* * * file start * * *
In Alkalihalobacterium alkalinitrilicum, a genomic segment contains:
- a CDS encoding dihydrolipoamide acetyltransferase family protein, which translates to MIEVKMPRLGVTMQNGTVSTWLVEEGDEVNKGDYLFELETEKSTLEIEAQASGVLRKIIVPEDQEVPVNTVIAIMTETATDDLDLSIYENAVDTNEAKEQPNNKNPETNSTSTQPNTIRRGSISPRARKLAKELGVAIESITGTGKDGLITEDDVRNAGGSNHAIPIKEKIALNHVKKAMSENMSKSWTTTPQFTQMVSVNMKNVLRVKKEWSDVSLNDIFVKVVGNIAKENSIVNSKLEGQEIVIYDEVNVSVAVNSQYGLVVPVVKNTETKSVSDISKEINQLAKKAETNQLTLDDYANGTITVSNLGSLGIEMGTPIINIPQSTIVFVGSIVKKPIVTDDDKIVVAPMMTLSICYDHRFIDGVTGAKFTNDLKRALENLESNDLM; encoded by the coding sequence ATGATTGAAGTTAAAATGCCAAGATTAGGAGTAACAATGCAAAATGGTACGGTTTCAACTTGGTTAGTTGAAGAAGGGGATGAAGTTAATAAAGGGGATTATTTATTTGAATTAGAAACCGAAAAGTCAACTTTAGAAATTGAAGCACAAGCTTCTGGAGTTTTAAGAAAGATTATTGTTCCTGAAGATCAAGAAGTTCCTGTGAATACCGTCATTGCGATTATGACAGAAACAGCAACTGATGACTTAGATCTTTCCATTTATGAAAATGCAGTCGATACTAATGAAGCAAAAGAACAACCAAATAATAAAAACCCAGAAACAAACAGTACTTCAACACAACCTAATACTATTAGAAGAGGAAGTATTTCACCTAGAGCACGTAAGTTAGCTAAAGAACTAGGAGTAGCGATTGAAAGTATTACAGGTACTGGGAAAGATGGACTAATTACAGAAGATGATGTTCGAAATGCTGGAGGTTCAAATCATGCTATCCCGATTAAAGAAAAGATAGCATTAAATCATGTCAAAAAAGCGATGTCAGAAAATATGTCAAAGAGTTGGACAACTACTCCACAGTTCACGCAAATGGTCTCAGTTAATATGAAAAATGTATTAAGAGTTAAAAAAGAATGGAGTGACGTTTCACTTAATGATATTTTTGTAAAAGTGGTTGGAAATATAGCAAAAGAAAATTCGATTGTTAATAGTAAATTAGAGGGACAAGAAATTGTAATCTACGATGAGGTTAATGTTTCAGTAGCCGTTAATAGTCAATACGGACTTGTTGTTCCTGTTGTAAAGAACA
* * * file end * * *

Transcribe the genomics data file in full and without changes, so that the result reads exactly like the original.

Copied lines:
In Alkalihalobacterium alkalinitrilicum, a genomic segment contains:
- a CDS encoding dihydrolipoamide acetyltransferase family protein, which translates to MIEVKMPRLGVTMQNGTVSTWLVEEGDEVNKGDYLFELETEKSTLEIEAQASGVLRKIIVPEDQEVPVNTVIAIMTETATDDLDLSIYENAVDTNEAKEQPNNKNPETNSTSTQPNTIRRGSISPRARKLAKELGVAIESITGTGKDGLITEDDVRNAGGSNHAIPIKEKIALNHVKKAMSENMSKSWTTTPQFTQMVSVNMKNVLRVKKEWSDVSLNDIFVKVVGNIAKENSIVNSKLEGQEIVIYDEVNVSVAVNSQYGLVVPVVKNTETKSVSDISKEINQLAKKAETNQLTLDDYANGTITVSNLGSLGIEMGTPIINIPQSTIVFVGSIVKKPIVTDDDKIVVAPMMTLSICYDHRFIDGVTGAKFTNDLKRALENLESNDLM; encoded by the coding sequence ATGATTGAAGTTAAAATGCCAAGATTAGGAGTAACAATGCAAAATGGTACGGTTTCAACTTGGTTAGTTGAAGAAGGGGATGAAGTTAATAAAGGGGATTATTTATTTGAATTAGAAACCGAAAAGTCAACTTTAGAAATTGAAGCACAAGCTTCTGGAGTTTTAAGAAAGATTATTGTTCCTGAAGATCAAGAAGTTCCTGTGAATACCGTCATTGCGATTATGACAGAAACAGCAACTGATGACTTAGATCTTTCCATTTATGAAAATGCAGTCGATACTAATGAAGCAAAAGAACAACCAAATAATAAAAACCCAGAAACAAACAGTACTTCAACACAACCTAATACTATTAGAAGAGGAAGTATTTCACCTAGAGCACGTAAGTTAGCTAAAGAACTAGGAGTAGCGATTGAAAGTATTACAGGTACTGGGAAAGATGGACTAATTACAGAAGATGATGTTCGAAATGCTGGAGGTTCAAATCATGCTATCCCGATTAAAGAAAAGATAGCATTAAATCATGTCAAAAAAGCGATGTCAGAAAATATGTCAAAGAGTTGGACAACTACTCCACAGTTCACGCAAATGGTCTCAGTTAATATGAAAAATGTATTAAGAGTTAAAAAAGAATGGAGTGACGTTTCACTTAATGATATTTTTGTAAAAGTGGTTGGAAATATAGCAAAAGAAAATTCGATTGTTAATAGTAAATTAGAGGGACAAGAAATTGTAATCTACGATGAGGTTAATGTTTCAGTAGCCGTTAATAGTCAATACGGACTTGTTGTTCCTGTTGTAAAGAACA